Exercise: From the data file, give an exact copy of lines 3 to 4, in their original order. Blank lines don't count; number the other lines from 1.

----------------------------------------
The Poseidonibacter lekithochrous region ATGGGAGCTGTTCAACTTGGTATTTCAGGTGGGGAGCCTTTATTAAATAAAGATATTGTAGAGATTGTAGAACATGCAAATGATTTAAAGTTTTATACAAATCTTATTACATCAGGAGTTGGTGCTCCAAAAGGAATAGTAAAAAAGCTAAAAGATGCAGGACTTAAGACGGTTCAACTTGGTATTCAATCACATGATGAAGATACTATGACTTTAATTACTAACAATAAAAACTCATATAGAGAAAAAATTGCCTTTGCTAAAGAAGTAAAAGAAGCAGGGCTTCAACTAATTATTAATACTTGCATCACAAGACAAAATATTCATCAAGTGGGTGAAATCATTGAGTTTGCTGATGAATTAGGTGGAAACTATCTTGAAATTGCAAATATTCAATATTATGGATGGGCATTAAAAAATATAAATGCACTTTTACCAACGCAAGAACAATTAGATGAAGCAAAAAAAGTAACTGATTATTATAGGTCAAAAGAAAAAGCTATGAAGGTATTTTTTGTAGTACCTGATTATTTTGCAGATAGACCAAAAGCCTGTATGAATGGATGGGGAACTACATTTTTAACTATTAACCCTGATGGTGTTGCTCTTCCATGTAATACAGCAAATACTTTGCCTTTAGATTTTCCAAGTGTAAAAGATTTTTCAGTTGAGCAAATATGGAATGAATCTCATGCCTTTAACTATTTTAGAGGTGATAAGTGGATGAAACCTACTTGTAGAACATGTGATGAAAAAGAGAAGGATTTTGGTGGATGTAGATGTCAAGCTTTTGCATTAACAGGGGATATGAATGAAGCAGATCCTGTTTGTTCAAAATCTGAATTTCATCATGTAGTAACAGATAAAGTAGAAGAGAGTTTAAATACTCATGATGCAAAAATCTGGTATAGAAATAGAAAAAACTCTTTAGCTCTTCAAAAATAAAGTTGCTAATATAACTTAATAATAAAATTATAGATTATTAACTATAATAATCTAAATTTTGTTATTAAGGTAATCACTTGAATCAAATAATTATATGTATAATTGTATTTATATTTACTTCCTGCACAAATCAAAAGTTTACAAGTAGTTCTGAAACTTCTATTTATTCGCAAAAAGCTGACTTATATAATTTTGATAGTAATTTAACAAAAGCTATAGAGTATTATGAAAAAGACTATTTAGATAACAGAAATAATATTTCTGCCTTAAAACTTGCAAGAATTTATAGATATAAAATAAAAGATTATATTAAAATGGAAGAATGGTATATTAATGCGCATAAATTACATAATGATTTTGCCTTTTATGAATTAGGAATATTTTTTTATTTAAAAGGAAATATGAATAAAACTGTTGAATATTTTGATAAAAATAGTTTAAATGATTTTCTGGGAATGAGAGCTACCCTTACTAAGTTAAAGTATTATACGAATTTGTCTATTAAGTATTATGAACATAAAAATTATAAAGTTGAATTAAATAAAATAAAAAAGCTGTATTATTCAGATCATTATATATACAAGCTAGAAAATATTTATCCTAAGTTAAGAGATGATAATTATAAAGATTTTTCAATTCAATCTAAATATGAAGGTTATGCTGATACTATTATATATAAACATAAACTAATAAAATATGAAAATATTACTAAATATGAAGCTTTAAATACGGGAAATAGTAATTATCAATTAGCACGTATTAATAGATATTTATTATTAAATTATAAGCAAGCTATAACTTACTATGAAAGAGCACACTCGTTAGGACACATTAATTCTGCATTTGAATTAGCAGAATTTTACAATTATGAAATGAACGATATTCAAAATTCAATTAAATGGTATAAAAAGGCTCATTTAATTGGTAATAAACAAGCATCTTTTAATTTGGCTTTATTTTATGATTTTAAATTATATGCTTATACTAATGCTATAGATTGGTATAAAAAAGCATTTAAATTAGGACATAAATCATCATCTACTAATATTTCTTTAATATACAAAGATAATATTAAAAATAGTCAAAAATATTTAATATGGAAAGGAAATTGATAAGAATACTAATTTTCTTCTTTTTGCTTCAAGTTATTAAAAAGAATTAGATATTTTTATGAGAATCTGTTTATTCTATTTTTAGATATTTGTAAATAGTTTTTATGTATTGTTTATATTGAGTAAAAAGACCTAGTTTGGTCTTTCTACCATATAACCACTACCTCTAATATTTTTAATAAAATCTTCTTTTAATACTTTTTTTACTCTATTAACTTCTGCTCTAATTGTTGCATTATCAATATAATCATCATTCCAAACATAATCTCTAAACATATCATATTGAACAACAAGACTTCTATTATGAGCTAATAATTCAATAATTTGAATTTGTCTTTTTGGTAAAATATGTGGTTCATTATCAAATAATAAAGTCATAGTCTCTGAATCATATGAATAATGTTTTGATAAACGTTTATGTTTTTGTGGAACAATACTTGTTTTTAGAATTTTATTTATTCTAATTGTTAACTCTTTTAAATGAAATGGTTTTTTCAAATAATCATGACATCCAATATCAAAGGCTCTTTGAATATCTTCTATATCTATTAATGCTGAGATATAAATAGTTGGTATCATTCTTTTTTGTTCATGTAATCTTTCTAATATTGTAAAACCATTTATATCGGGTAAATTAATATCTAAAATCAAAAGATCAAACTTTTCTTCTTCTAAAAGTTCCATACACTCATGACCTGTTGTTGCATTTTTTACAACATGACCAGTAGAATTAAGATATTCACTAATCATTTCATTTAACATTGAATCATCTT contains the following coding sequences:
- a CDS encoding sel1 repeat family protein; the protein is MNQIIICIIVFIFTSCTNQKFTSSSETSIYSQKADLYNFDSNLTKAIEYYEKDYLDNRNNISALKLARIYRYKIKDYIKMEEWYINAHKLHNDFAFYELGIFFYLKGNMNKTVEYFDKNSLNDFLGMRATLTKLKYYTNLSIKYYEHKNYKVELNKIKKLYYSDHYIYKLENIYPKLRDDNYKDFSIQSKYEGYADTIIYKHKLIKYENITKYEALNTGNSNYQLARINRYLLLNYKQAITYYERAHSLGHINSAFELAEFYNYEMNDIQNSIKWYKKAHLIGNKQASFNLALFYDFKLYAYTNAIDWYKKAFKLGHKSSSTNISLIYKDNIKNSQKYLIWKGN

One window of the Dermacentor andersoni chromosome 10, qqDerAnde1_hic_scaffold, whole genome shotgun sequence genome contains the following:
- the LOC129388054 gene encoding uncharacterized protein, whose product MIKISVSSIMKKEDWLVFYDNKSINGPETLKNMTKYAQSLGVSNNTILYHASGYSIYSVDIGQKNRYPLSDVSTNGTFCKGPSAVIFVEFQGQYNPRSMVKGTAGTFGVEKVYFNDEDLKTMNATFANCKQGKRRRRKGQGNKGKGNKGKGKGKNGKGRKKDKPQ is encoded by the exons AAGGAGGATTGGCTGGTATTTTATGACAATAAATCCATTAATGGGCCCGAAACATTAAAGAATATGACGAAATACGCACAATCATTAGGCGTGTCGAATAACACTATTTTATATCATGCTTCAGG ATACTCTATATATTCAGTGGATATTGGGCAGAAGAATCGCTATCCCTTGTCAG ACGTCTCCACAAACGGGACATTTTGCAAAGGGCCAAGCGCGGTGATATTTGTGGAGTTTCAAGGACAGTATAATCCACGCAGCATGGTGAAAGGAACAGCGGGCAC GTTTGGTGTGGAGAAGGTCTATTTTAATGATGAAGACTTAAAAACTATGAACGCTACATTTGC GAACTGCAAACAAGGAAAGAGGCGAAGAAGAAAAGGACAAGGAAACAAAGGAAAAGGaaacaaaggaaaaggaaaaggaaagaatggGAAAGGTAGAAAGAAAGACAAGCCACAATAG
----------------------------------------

One window of the Dermacentor andersoni chromosome 10, qqDerAnde1_hic_scaffold, whole genome shotgun sequence genome contains the following:
- the LOC129388054 gene encoding uncharacterized protein, whose product MIKISVSSIMKKEDWLVFYDNKSINGPETLKNMTKYAQSLGVSNNTILYHASGYSIYSVDIGQKNRYPLSDVSTNGTFCKGPSAVIFVEFQGQYNPRSMVKGTAGTFGVEKVYFNDEDLKTMNATFANCKQGKRRRRKGQGNKGKGNKGKGKGKNGKGRKKDKPQ is encoded by the exons AAGGAGGATTGGCTGGTATTTTATGACAATAAATCCATTAATGGGCCCGAAACATTAAAGAATATGACGAAATACGCACAATCATTAGGCGTGTCGAATAACACTATTTTATATCATGCTTCAGG ATACTCTATATATTCAGTGGATATTGGGCAGAAGAATCGCTATCCCTTGTCAG ACGTCTCCACAAACGGGACATTTTGCAAAGGGCCAAGCGCGGTGATATTTGTGGAGTTTCAAGGACAGTATAATCCACGCAGCATGGTGAAAGGAACAGCGGGCAC GTTTGGTGTGGAGAAGGTCTATTTTAATGATGAAGACTTAAAAACTATGAACGCTACATTTGC GAACTGCAAACAAGGAAAGAGGCGAAGAAGAAAAGGACAAGGAAACAAAGGAAAAGGaaacaaaggaaaaggaaaaggaaagaatggGAAAGGTAGAAAGAAAGACAAGCCACAATAG